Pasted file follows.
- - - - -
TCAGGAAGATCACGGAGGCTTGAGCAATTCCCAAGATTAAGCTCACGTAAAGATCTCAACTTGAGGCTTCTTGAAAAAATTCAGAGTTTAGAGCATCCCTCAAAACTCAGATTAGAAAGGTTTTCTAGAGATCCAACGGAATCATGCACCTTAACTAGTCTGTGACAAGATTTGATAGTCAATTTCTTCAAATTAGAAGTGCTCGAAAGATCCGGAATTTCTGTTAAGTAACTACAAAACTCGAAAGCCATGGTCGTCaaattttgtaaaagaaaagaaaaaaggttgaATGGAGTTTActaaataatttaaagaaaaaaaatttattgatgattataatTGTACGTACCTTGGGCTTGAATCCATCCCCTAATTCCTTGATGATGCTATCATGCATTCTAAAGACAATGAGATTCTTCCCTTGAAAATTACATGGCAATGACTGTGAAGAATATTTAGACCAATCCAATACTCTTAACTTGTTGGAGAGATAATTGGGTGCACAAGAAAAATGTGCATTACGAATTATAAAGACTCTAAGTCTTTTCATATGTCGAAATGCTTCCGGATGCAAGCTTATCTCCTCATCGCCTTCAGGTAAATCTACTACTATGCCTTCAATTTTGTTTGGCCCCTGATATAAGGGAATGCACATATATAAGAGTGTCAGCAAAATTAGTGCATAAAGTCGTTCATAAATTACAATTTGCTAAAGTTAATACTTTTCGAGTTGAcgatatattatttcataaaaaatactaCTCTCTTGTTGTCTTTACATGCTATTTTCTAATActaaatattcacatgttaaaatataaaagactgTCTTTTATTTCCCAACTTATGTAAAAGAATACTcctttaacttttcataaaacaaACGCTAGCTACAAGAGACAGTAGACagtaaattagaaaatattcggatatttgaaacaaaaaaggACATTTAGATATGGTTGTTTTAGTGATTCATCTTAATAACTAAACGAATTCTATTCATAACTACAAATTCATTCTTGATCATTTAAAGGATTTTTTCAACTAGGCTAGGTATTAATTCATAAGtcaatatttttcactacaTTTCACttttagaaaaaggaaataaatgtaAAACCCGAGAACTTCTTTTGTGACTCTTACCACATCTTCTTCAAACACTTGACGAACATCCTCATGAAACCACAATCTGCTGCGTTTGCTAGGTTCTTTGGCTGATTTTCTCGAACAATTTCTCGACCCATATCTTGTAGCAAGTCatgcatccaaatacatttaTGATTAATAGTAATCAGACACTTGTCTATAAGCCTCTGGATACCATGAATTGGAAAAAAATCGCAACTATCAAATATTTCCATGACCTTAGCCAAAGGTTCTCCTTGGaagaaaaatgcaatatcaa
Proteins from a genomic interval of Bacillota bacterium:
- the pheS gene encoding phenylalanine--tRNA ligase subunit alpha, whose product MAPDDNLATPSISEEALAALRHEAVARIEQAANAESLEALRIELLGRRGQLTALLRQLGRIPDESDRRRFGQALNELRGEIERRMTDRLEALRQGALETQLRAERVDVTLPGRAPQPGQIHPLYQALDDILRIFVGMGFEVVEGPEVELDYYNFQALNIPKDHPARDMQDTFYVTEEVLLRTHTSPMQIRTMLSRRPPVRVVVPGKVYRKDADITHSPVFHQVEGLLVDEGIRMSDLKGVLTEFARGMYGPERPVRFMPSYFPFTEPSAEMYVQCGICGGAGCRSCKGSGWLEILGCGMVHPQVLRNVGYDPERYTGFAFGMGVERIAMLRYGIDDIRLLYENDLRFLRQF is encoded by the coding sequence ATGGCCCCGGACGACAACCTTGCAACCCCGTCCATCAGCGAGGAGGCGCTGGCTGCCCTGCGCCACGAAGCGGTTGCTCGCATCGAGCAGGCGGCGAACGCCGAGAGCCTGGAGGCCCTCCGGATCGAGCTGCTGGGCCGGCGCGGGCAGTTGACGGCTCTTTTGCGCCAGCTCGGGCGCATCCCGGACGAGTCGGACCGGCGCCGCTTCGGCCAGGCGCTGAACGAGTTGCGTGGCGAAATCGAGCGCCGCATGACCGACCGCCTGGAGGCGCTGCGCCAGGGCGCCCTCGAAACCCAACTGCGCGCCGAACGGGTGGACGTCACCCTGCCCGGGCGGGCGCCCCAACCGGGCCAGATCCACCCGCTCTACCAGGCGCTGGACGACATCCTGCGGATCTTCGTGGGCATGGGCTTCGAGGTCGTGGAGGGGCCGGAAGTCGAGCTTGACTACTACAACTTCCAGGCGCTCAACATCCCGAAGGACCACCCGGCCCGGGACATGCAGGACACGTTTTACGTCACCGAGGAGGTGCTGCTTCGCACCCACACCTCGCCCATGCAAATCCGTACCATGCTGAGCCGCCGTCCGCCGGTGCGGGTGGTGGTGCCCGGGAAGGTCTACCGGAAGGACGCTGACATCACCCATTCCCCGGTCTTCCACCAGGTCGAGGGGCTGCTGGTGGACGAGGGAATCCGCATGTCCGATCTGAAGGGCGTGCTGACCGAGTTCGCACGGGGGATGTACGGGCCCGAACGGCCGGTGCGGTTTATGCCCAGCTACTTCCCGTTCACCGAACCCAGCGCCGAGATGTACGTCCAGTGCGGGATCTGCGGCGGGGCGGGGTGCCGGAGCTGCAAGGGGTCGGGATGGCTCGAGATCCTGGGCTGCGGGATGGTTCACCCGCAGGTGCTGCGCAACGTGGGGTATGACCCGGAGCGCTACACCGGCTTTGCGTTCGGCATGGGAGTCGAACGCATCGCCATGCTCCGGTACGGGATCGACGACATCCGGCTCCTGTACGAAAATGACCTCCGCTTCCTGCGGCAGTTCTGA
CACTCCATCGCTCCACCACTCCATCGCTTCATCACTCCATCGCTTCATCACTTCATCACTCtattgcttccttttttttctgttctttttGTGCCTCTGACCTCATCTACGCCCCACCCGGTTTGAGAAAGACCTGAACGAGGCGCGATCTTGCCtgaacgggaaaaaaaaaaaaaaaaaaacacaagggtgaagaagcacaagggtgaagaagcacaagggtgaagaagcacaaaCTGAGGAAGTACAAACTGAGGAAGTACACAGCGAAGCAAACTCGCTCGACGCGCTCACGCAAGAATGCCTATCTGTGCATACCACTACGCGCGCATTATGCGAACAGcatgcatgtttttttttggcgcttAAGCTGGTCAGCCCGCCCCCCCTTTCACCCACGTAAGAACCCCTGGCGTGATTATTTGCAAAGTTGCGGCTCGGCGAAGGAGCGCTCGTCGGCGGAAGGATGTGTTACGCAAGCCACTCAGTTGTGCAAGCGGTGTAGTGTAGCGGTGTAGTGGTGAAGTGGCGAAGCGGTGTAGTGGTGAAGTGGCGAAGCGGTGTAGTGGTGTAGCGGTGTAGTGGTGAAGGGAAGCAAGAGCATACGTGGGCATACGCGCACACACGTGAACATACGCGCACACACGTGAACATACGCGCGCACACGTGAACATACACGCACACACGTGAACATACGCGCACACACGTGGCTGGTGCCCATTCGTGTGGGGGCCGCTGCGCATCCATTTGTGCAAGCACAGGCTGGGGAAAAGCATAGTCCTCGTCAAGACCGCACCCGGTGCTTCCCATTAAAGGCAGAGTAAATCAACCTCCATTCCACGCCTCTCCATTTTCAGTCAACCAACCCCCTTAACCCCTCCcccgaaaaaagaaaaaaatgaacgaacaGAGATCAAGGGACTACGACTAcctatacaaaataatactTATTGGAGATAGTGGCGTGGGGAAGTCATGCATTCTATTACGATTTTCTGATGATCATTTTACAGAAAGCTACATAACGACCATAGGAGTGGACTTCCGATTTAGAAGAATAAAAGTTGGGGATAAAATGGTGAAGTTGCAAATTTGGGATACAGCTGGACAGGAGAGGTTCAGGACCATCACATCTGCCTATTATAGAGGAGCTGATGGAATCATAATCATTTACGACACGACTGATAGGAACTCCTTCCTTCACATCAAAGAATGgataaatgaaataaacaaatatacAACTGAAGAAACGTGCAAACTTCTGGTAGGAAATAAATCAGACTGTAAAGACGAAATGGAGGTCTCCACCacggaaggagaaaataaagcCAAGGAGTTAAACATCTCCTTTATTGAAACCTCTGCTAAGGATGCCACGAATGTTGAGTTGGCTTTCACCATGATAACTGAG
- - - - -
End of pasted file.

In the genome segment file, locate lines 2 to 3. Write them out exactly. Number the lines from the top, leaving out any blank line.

Proteins from a genomic interval of Bacillota bacterium:
- the pheS gene encoding phenylalanine--tRNA ligase subunit alpha, whose product MAPDDNLATPSISEEALAALRHEAVARIEQAANAESLEALRIELLGRRGQLTALLRQLGRIPDESDRRRFGQALNELRGEIERRMTDRLEALRQGALETQLRAERVDVTLPGRAPQPGQIHPLYQALDDILRIFVGMGFEVVEGPEVELDYYNFQALNIPKDHPARDMQDTFYVTEEVLLRTHTSPMQIRTMLSRRPPVRVVVPGKVYRKDADITHSPVFHQVEGLLVDEGIRMSDLKGVLTEFARGMYGPERPVRFMPSYFPFTEPSAEMYVQCGICGGAGCRSCKGSGWLEILGCGMVHPQVLRNVGYDPERYTGFAFGMGVERIAMLRYGIDDIRLLYENDLRFLRQF is encoded by the coding sequence ATGGCCCCGGACGACAACCTTGCAACCCCGTCCATCAGCGAGGAGGCGCTGGCTGCCCTGCGCCACGAAGCGGTTGCTCGCATCGAGCAGGCGGCGAACGCCGAGAGCCTGGAGGCCCTCCGGATCGAGCTGCTGGGCCGGCGCGGGCAGTTGACGGCTCTTTTGCGCCAGCTCGGGCGCATCCCGGACGAGTCGGACCGGCGCCGCTTCGGCCAGGCGCTGAACGAGTTGCGTGGCGAAATCGAGCGCCGCATGACCGACCGCCTGGAGGCGCTGCGCCAGGGCGCCCTCGAAACCCAACTGCGCGCCGAACGGGTGGACGTCACCCTGCCCGGGCGGGCGCCCCAACCGGGCCAGATCCACCCGCTCTACCAGGCGCTGGACGACATCCTGCGGATCTTCGTGGGCATGGGCTTCGAGGTCGTGGAGGGGCCGGAAGTCGAGCTTGACTACTACAACTTCCAGGCGCTCAACATCCCGAAGGACCACCCGGCCCGGGACATGCAGGACACGTTTTACGTCACCGAGGAGGTGCTGCTTCGCACCCACACCTCGCCCATGCAAATCCGTACCATGCTGAGCCGCCGTCCGCCGGTGCGGGTGGTGGTGCCCGGGAAGGTCTACCGGAAGGACGCTGACATCACCCATTCCCCGGTCTTCCACCAGGTCGAGGGGCTGCTGGTGGACGAGGGAATCCGCATGTCCGATCTGAAGGGCGTGCTGACCGAGTTCGCACGGGGGATGTACGGGCCCGAACGGCCGGTGCGGTTTATGCCCAGCTACTTCCCGTTCACCGAACCCAGCGCCGAGATGTACGTCCAGTGCGGGATCTGCGGCGGGGCGGGGTGCCGGAGCTGCAAGGGGTCGGGATGGCTCGAGATCCTGGGCTGCGGGATGGTTCACCCGCAGGTGCTGCGCAACGTGGGGTATGACCCGGAGCGCTACACCGGCTTTGCGTTCGGCATGGGAGTCGAACGCATCGCCATGCTCCGGTACGGGATCGACGACATCCGGCTCCTGTACGAAAATGACCTCCGCTTCCTGCGGCAGTTCTGA